Sunday, June 28, 2020

Guidance on Returning to Play Ultimate Issued by USA Ultimate

It's been 3+ months since COVID19 pandemic disrupted the routine. During this time, there have been countless days with weather conditions friendly to playing ultimate. USA Ultimate published a 30-page guidance document "intended to assist local disc organizations, teams, coaches, athletes, parents/guardians, event organizers and others with decision-making about returning to ultimate-related activities in an environment that continues to be impacted by the COVID-19 pandemic."

Scientists (people who is studying or has expert knowledge of one or more of the natural or physical sciences) are only starting to grasp the vast array of health problems caused by the novel coronavirus. So, while it might be hard to not play ultimate, the safest thing you can do in locations where the 2019 novel coronavirus has not been eradicated not play ultimate.

Below are some highlights from the USA Ultimate guidance document.

Assessing Risk Diagram
Mitigate risks associated with COVID-19 transmission.

Ultimate Return to Play Stages Diagram
The stages described below are laid out based on a continuum of risk. Generally, one or more risk factors are introduced while public health restrictions are eased in the progression from one stage to the next. Decisions about if/when ultimate activities can progress, or possibly regress, from one stage to the next will be dependent on local conditions and regulations, as well as on the ability of the local organizer and participants to adhere to risk mitigation guidelines.

USA Ultimate offered some rules modifications in the guidance document:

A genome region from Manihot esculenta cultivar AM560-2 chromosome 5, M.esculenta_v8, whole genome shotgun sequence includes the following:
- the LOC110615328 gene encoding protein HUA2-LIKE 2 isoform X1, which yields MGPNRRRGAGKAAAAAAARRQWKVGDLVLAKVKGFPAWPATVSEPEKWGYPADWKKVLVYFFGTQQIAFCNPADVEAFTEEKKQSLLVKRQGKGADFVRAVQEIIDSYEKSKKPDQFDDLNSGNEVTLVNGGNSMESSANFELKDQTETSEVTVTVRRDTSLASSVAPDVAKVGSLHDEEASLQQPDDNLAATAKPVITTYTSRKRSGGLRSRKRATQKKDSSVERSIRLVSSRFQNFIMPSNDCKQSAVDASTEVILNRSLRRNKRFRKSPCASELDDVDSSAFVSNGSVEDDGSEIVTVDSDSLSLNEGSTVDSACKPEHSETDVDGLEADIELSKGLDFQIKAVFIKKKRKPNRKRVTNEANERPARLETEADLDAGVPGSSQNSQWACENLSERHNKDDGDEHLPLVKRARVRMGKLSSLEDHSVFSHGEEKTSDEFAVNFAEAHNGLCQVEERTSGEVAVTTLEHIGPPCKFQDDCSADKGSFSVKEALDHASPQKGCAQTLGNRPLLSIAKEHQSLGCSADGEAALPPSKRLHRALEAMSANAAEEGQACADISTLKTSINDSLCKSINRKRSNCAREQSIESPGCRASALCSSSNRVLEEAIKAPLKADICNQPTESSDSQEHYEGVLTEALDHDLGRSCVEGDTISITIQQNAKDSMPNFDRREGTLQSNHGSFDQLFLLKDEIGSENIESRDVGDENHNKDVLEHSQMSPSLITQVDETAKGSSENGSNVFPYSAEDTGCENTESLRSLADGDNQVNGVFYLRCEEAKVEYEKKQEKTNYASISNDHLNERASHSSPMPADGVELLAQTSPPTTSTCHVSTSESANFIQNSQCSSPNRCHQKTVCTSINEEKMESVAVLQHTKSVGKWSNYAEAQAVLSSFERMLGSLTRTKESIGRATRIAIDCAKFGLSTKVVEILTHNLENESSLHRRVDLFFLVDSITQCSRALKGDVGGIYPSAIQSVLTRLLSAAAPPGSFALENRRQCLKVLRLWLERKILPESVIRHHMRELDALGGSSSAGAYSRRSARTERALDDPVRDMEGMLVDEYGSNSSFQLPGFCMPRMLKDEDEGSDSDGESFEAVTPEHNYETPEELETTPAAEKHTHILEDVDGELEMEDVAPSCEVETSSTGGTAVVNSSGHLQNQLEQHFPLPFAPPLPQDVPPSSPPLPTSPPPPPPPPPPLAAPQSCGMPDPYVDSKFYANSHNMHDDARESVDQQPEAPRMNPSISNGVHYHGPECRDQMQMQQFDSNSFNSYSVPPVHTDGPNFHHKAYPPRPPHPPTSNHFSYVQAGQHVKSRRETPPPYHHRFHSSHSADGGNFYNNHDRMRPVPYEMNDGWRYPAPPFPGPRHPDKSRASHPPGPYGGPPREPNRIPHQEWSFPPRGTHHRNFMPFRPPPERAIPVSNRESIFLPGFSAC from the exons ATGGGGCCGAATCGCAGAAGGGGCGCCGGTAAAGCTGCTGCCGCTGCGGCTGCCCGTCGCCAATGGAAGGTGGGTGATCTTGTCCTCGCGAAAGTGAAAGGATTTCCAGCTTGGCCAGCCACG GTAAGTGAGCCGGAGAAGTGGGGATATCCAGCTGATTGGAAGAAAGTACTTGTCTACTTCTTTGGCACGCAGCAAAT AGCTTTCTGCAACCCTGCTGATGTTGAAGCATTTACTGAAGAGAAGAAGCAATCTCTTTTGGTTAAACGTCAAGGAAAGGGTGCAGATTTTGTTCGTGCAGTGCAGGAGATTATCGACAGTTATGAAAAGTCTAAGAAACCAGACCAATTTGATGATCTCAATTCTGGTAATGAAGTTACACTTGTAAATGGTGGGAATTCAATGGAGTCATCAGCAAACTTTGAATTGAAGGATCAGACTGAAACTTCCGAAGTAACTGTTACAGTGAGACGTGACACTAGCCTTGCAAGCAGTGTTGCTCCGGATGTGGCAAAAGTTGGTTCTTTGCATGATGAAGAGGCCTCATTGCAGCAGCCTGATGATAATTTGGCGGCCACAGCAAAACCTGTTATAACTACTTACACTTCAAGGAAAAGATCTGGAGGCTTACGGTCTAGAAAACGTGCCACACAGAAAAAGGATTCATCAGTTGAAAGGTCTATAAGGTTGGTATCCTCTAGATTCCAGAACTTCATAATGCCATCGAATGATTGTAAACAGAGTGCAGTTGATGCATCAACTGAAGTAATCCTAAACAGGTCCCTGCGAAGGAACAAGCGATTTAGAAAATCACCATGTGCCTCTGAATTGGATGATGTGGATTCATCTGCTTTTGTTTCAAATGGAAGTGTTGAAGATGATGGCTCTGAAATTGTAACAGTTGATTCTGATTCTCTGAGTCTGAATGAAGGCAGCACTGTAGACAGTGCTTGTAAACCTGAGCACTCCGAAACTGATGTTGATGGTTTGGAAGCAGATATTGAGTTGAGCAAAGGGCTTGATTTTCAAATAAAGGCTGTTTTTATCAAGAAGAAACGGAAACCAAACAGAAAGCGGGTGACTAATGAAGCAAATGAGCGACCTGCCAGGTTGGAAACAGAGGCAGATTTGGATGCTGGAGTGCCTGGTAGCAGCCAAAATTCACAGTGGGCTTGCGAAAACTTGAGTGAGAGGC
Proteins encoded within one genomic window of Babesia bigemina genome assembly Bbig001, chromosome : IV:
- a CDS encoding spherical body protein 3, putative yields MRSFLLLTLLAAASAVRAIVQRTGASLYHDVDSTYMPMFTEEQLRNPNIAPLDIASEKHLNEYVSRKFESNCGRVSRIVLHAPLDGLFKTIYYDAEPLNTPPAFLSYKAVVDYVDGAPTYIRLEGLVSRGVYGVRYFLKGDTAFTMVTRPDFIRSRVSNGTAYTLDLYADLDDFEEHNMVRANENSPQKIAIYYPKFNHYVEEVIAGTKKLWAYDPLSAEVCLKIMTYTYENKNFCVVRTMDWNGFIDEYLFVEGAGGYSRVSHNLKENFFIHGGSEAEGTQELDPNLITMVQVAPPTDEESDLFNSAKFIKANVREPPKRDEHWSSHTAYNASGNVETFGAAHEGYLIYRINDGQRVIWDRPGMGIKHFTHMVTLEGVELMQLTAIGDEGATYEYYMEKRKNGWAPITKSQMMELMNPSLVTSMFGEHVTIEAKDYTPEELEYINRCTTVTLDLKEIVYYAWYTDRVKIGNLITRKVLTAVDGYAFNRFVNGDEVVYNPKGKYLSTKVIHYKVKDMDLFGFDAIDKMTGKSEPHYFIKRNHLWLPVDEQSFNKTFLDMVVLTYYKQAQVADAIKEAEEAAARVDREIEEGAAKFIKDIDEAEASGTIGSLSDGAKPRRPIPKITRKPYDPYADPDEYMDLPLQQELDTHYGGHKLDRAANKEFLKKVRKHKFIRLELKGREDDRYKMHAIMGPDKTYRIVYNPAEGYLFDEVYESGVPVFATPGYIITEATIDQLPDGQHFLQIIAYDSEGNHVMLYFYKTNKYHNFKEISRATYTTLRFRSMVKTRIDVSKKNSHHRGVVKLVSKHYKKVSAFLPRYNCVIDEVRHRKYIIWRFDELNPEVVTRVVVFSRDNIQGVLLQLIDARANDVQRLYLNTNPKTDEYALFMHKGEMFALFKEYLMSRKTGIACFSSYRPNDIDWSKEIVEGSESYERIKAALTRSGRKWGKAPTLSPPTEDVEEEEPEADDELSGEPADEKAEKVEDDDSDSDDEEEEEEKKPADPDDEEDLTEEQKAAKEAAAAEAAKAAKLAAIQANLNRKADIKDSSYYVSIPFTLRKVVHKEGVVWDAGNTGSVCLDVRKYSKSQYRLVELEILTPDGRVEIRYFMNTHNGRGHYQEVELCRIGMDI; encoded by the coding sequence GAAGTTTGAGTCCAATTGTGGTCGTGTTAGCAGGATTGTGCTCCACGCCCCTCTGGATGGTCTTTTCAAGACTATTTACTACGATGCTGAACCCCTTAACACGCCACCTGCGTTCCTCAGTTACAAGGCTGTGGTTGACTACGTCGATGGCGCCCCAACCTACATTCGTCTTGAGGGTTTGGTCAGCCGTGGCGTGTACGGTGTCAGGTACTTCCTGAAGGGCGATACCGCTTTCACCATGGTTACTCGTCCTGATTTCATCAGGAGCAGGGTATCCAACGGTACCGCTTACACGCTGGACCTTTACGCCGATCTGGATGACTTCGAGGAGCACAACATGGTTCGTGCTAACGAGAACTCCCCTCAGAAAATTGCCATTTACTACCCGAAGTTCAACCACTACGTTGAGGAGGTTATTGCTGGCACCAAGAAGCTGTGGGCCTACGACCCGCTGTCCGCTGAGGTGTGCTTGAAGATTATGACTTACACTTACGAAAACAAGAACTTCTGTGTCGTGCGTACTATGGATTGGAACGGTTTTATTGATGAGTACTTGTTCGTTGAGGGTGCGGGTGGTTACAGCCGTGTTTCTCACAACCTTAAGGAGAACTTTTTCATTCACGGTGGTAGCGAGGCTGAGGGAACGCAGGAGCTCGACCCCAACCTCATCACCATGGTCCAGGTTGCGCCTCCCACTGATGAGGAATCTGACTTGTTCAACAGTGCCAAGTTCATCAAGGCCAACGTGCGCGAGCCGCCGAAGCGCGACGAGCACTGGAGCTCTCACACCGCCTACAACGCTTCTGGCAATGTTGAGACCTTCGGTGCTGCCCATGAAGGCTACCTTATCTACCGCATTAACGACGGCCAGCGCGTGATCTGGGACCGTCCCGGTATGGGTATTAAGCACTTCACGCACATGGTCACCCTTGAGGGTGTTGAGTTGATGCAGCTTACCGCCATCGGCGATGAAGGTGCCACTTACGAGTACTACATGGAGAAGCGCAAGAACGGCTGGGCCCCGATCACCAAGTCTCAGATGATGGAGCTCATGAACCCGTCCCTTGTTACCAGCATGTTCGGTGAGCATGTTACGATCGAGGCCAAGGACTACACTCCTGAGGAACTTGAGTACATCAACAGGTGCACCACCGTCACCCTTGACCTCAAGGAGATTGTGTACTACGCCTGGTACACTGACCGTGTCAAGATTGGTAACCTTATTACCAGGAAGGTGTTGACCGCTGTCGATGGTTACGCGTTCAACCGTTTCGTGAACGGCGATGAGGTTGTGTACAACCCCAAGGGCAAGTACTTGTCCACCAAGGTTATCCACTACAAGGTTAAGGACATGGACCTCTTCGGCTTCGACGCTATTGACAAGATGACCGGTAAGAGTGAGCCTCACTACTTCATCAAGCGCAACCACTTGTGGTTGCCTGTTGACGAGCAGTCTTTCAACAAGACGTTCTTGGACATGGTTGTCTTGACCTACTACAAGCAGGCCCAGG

The following are some suggested ideas for basic rules modifications, which may be appropriate for Return to Play Stages 3-5. If allowed by local regulations to enter into Stage 3 or above, it is recommended that organizers adapt the game in some form to continue to reduce risk by limiting close or extended contact, and by allowing for regular cleaning of discs and other shared equipment. Much of this won't look or feel like the game of ultimate you're used to; however, these suggested modifications may reduce risk and provide opportunities for exercise, skills development and some fun, alternative styles of play. Organizers, coaches, participants and others are encouraged to be flexible in their thinking under these unprecedented circumstances.

• Increase marking (of thrower) distance to 6 feet (two big steps).
• Increase marking (of thrower) distance to 10 feet (same as double team distance).
• Allow stalling from anywhere* on the field.
*Note: This is the rule for goaltimate.
o Must be audible by thrower.
o Must be maintained by same "staller;" stall restarts if staller switches.
• Disallow person defense (i.e., require zone defenses, with increased marking distance).
• No bidding on defense (to minimize potential for contact).
• Any contact, even incidental, is a foul (to discourage proximity). • Change and clean discs at the beginning and end of each half, and after every five (5) points during a game.
o Treat this stoppage as an equipment timeout.
o Replace used disc with cleaned/disinfected disc. o Restart play with acknowledgment from defense and a ground tap.
• Require set offensive and defensive lines be established before play and remain the same during the duration of any play.
o Ex: No player can play on both lines. The same offensive and defensive lines will match-up against each other for the duration of play.
• Require same person matchups.
o No switching on defense.
o During injury timeouts, substitute both the injured player and the opponent matched up against them.
• Separate teams on sidelines (sideline players and coaches).
o Two different sidelines, OR
o Two halves of same sideline.
• No rushing the field during a celebration after a goal.
• Expand pick rule to allow for a pick to be called if a player’s path would not allow for a 6- foot radius to be maintained.

NOTE: provided for general informational purposes only and are not intended as, and should not be relied upon as, specific medical or legal advice.